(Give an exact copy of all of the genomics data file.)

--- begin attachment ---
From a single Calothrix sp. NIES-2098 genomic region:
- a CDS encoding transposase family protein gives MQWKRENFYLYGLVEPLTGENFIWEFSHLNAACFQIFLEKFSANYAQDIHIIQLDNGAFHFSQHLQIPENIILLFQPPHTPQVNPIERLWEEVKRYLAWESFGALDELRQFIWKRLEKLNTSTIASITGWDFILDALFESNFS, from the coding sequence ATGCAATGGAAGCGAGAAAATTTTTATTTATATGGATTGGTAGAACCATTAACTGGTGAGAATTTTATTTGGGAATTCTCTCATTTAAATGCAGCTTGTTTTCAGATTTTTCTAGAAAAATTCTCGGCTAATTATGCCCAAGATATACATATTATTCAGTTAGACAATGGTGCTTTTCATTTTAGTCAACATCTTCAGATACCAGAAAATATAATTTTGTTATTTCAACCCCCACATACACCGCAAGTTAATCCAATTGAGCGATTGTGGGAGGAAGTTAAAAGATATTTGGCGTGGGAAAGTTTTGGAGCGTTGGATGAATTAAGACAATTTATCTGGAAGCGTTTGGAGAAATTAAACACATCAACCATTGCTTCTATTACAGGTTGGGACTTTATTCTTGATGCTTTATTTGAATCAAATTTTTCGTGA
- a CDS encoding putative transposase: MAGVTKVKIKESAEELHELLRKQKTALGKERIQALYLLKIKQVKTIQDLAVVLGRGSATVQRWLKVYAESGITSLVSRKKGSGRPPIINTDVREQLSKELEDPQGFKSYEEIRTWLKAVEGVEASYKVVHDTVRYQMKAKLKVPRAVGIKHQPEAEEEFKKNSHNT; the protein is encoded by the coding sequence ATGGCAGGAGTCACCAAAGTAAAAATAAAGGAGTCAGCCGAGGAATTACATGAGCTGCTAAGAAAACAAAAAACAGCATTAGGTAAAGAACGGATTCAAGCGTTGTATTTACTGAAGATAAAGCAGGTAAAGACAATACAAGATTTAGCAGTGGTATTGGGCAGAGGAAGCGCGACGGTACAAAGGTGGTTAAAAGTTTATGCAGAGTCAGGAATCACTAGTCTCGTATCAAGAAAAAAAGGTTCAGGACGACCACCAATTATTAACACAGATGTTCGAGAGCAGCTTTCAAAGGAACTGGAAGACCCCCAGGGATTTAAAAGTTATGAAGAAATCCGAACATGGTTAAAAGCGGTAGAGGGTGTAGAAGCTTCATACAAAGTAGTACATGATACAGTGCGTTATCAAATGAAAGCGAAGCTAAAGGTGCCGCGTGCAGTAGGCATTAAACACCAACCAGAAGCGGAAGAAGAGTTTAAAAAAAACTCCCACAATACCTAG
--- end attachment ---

From a single Calothrix sp. NIES-2098 genomic region:
- a CDS encoding transposase family protein gives MQWKRENFYLYGLVEPLTGENFIWEFSHLNAACFQIFLEKFSANYAQDIHIIQLDNGAFHFSQHLQIPENIILLFQPPHTPQVNPIERLWEEVKRYLAWESFGALDELRQFIWKRLEKLNTSTIASITGWDFILDALFESNFS, from the coding sequence ATGCAATGGAAGCGAGAAAATTTTTATTTATATGGATTGGTAGAACCATTAACTGGTGAGAATTTTATTTGGGAATTCTCTCATTTAAATGCAGCTTGTTTTCAGATTTTTCTAGAAAAATTCTCGGCTAATTATGCCCAAGATATACATATTATTCAGTTAGACAATGGTGCTTTTCATTTTAGTCAACATCTTCAGATACCAGAAAATATAATTTTGTTATTTCAACCCCCACATACACCGCAAGTTAATCCAATTGAGCGATTGTGGGAGGAAGTTAAAAGATATTTGGCGTGGGAAAGTTTTGGAGCGTTGGATGAATTAAGACAATTTATCTGGAAGCGTTTGGAGAAATTAAACACATCAACCATTGCTTCTATTACAGGTTGGGACTTTATTCTTGATGCTTTATTTGAATCAAATTTTTCGTGA
- a CDS encoding putative transposase: MAGVTKVKIKESAEELHELLRKQKTALGKERIQALYLLKIKQVKTIQDLAVVLGRGSATVQRWLKVYAESGITSLVSRKKGSGRPPIINTDVREQLSKELEDPQGFKSYEEIRTWLKAVEGVEASYKVVHDTVRYQMKAKLKVPRAVGIKHQPEAEEEFKKNSHNT; the protein is encoded by the coding sequence ATGGCAGGAGTCACCAAAGTAAAAATAAAGGAGTCAGCCGAGGAATTACATGAGCTGCTAAGAAAACAAAAAACAGCATTAGGTAAAGAACGGATTCAAGCGTTGTATTTACTGAAGATAAAGCAGGTAAAGACAATACAAGATTTAGCAGTGGTATTGGGCAGAGGAAGCGCGACGGTACAAAGGTGGTTAAAAGTTTATGCAGAGTCAGGAATCACTAGTCTCGTATCAAGAAAAAAAGGTTCAGGACGACCACCAATTATTAACACAGATGTTCGAGAGCAGCTTTCAAAGGAACTGGAAGACCCCCAGGGATTTAAAAGTTATGAAGAAATCCGAACATGGTTAAAAGCGGTAGAGGGTGTAGAAGCTTCATACAAAGTAGTACATGATACAGTGCGTTATCAAATGAAAGCGAAGCTAAAGGTGCCGCGTGCAGTAGGCATTAAACACCAACCAGAAGCGGAAGAAGAGTTTAAAAAAAACTCCCACAATACCTAG